Post D – Alternate Waste Prospective

In my previous post I looked at two organisations waste management plans, one was Mallow Farm which is run by Mallow Sustainability and the other Zoos Victoria, which has three zoos throughout the Melbourne area. In this post I will be reviewing and assessing the processes followed by Mallow Farm and working out what could be improved.

Mallow Farm runs a small scale organic waste collection and management system for a handful of business in the area west of Brisbane. The waste collected is then composted and used to grow organic vegetables that are then made available for sale to local restaurants and the community. The only source for information on their processes and systems was Facebook, which they update regularly with pictures and information. The farms only current process is that of composting in large piles, which can be quite laborious and slow, but due to the size of their scale this may be the most cost effective method for the time being.

12871471_708994269240245_1694878261162832381_n.jpgMallow Farms compost heap

If their scope widens and more business come on board then there are several processes Mallow Farms could take from Zoos Victoria, that will expedite and industrialise their systems to allow for a reduction in time, both man and relative, and an increase in yield, both produce and waste product. For instance, by creating a bio-pod composting dome, like that mentioned in Zoos Victoria prospectus (Zoos Victoria, p28), the speed at which the organic matter breaks down would increase over that of a pile of waste on the ground (current method). Though the zoos prospectus quotes 10 thousand dollars for a handful of domes, much smaller and cheaper ones could be built with waste materials or palettes. Being smaller in size and enclosed less effort and time would be required to turn the waste and for it to breakdown.  Another option would be that of a worm farm, Zoos Victoria use these primarily at their Healesville site to process animal waste., this method can break down up to 400kg of organic matter per week ready to be added straight into the gardens. The final method would be to acquire an in-vessel composter like the Hot Rot which quickly and thoroughly composts the organic waste and breaks down any seeds and weeds to prevent the introduction of any unwanted plants or weeds to Mallow Farms garden beds. As the farm is a grass roots organisation with only a handful of people, its scope and outlay needs to remain small. Once it gains momentum then bigger and better things can be added and a system introduced that will allow for things to be done on a larger scale in a faster amount of time.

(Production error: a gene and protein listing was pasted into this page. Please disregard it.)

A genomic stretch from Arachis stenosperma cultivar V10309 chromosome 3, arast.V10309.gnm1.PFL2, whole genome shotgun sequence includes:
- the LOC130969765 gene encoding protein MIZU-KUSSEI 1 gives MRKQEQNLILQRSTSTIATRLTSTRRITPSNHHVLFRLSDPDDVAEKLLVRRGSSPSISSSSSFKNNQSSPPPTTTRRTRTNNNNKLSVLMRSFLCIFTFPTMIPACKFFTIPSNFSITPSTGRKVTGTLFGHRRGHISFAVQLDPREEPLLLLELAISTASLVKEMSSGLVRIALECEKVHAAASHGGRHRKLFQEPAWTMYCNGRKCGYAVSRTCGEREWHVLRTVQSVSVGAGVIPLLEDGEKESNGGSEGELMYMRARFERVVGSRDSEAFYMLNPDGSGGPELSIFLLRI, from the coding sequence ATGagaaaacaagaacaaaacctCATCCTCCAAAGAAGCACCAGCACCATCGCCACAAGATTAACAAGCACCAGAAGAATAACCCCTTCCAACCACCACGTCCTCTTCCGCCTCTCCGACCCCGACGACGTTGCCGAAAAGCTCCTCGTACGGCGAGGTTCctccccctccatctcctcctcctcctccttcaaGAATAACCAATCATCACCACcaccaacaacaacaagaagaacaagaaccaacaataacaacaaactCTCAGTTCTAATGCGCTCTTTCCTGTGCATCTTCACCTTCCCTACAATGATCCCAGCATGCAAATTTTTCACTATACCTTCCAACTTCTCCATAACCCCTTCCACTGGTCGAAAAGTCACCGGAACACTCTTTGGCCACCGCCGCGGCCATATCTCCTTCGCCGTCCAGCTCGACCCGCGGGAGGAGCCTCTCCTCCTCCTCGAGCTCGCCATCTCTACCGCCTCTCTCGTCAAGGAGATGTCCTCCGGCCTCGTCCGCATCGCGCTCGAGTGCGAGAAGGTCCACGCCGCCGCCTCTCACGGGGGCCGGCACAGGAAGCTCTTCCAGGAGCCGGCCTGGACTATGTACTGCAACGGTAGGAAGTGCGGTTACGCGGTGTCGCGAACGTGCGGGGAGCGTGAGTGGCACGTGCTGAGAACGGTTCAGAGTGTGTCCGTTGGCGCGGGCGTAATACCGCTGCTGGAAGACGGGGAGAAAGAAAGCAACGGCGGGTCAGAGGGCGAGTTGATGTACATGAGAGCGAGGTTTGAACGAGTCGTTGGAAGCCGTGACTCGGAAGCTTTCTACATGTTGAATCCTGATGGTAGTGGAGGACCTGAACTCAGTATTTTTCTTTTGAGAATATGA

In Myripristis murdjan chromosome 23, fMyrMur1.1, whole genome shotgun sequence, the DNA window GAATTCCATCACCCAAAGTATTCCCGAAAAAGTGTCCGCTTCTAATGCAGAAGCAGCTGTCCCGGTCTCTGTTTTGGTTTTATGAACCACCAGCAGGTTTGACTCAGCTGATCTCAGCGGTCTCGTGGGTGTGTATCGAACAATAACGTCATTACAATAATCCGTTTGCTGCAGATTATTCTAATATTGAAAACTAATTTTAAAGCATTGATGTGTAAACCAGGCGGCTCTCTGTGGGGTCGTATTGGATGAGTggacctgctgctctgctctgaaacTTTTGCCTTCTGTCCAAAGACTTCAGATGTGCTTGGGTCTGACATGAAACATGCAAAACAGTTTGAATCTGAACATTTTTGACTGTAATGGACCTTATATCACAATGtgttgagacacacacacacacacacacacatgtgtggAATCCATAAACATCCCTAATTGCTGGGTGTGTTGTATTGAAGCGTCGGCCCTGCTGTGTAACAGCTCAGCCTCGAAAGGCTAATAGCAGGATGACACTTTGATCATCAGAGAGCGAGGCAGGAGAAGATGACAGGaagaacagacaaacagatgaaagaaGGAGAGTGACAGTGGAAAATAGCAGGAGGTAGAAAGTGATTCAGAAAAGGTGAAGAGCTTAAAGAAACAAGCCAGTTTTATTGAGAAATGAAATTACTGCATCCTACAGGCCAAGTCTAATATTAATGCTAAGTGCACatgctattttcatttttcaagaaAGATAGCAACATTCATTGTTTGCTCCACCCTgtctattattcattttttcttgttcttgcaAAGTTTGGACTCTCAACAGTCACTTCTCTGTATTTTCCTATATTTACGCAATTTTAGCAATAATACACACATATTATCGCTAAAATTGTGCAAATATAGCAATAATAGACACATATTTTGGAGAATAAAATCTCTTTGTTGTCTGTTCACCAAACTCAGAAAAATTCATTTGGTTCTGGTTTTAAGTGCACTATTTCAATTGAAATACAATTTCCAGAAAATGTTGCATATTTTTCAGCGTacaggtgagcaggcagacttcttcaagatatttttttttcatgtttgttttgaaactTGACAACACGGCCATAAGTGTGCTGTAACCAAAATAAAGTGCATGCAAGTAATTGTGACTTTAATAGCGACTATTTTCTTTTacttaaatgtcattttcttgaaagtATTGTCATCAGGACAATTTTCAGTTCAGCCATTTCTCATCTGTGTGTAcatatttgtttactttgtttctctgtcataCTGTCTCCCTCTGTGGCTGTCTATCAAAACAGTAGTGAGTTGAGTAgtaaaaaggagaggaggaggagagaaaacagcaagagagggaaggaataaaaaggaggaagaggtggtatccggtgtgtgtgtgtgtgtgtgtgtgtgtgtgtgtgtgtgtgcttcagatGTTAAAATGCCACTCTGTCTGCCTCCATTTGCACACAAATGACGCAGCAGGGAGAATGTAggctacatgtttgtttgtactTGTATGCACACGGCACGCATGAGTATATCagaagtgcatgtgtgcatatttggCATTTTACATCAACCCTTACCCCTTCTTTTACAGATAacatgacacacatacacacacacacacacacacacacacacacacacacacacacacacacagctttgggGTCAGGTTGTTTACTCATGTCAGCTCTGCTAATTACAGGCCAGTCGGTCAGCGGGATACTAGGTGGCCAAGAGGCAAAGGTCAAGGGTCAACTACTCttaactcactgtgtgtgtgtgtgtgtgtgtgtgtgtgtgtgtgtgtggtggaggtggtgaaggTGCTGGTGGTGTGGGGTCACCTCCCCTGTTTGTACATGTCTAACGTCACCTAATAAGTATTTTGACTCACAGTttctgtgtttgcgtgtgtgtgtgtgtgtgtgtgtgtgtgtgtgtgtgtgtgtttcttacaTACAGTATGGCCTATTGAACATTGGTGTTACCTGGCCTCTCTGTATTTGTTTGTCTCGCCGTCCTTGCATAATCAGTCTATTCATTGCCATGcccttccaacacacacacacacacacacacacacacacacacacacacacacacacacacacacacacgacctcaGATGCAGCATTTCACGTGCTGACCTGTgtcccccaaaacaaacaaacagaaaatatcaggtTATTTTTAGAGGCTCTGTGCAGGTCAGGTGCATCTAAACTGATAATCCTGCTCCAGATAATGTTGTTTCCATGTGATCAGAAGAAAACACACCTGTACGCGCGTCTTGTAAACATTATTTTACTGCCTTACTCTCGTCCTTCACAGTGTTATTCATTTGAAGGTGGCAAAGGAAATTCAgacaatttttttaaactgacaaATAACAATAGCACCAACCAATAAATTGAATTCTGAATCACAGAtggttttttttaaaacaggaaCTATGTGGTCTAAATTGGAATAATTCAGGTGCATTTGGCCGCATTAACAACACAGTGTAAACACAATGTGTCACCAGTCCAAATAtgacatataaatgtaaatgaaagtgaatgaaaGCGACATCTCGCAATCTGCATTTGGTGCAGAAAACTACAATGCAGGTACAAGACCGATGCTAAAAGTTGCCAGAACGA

Zoos Victoria (unknown), Waste Management, viewed 14 June 2016, <;

Mallow Sustainability 2016, 12871471_708994269240245_1694878261162832381_n.jpg, viewed 14 June 2016, <;

1 Million Women 2016, Taking out the trash: Woman launches start up to deal with organic waste, viewed 14 June 2016, <;


Post C – Importance of Organic Waste Management

In this post I will be investigating  why management of organic waste is important and review the processes of two sources: the organic and sustainable Mallow Farm located just west of Brisbane and Zoos Victoria. Both vary greatly in their scope and purpose, the Zoos collect the waste from visitors and their animal residents and process it, Mallow Farm collects the waste from surrounding businesses to process it and use it to help to produce food.

Let’s start will Mallow Sustainability, the company responsible for the creation, implementation and running of Mallow Farm. They provide  an organic waste collection service to local businesses  and in turn process that waste via composting methods. The nutrient-rich compost is then used to fertilise and grow organic food that is then available for sale back to the local businesses and surrounding.  People are becoming more aware of things like carbon miles and the use of chemical fertilisers and pest control  and in turn organic, locally and sustainably sourced food have become more and more popular. Mallow Farm started working with two cafes and five tonnes of organic waste has been diverted from the local landfill to the farm, this includes coffee grinds, paper towels and fruit and vegetable scraps.